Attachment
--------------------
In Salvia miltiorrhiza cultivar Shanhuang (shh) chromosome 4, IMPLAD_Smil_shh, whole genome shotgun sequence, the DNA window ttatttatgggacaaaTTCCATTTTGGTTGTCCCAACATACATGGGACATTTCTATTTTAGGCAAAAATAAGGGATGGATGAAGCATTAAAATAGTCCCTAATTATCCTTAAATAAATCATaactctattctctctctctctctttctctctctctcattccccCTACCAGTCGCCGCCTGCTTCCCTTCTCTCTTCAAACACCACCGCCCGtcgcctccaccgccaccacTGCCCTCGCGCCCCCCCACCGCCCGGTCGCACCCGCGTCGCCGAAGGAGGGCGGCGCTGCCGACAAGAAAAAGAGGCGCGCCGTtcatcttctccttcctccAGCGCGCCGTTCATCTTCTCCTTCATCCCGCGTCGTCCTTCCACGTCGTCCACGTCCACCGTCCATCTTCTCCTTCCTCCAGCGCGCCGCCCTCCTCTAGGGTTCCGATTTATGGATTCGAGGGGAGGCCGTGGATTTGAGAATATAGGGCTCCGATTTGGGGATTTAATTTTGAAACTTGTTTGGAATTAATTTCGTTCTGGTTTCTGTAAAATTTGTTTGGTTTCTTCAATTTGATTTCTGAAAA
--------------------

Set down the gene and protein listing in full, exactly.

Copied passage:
In Salvia miltiorrhiza cultivar Shanhuang (shh) chromosome 4, IMPLAD_Smil_shh, whole genome shotgun sequence, the DNA window ttatttatgggacaaaTTCCATTTTGGTTGTCCCAACATACATGGGACATTTCTATTTTAGGCAAAAATAAGGGATGGATGAAGCATTAAAATAGTCCCTAATTATCCTTAAATAAATCATaactctattctctctctctctctttctctctctctcattccccCTACCAGTCGCCGCCTGCTTCCCTTCTCTCTTCAAACACCACCGCCCGtcgcctccaccgccaccacTGCCCTCGCGCCCCCCCACCGCCCGGTCGCACCCGCGTCGCCGAAGGAGGGCGGCGCTGCCGACAAGAAAAAGAGGCGCGCCGTtcatcttctccttcctccAGCGCGCCGTTCATCTTCTCCTTCATCCCGCGTCGTCCTTCCACGTCGTCCACGTCCACCGTCCATCTTCTCCTTCCTCCAGCGCGCCGCCCTCCTCTAGGGTTCCGATTTATGGATTCGAGGGGAGGCCGTGGATTTGAGAATATAGGGCTCCGATTTGGGGATTTAATTTTGAAACTTGTTTGGAATTAATTTCGTTCTGGTTTCTGTAAAATTTGTTTGGTTTCTTCAATTTGATTTCTGAAAA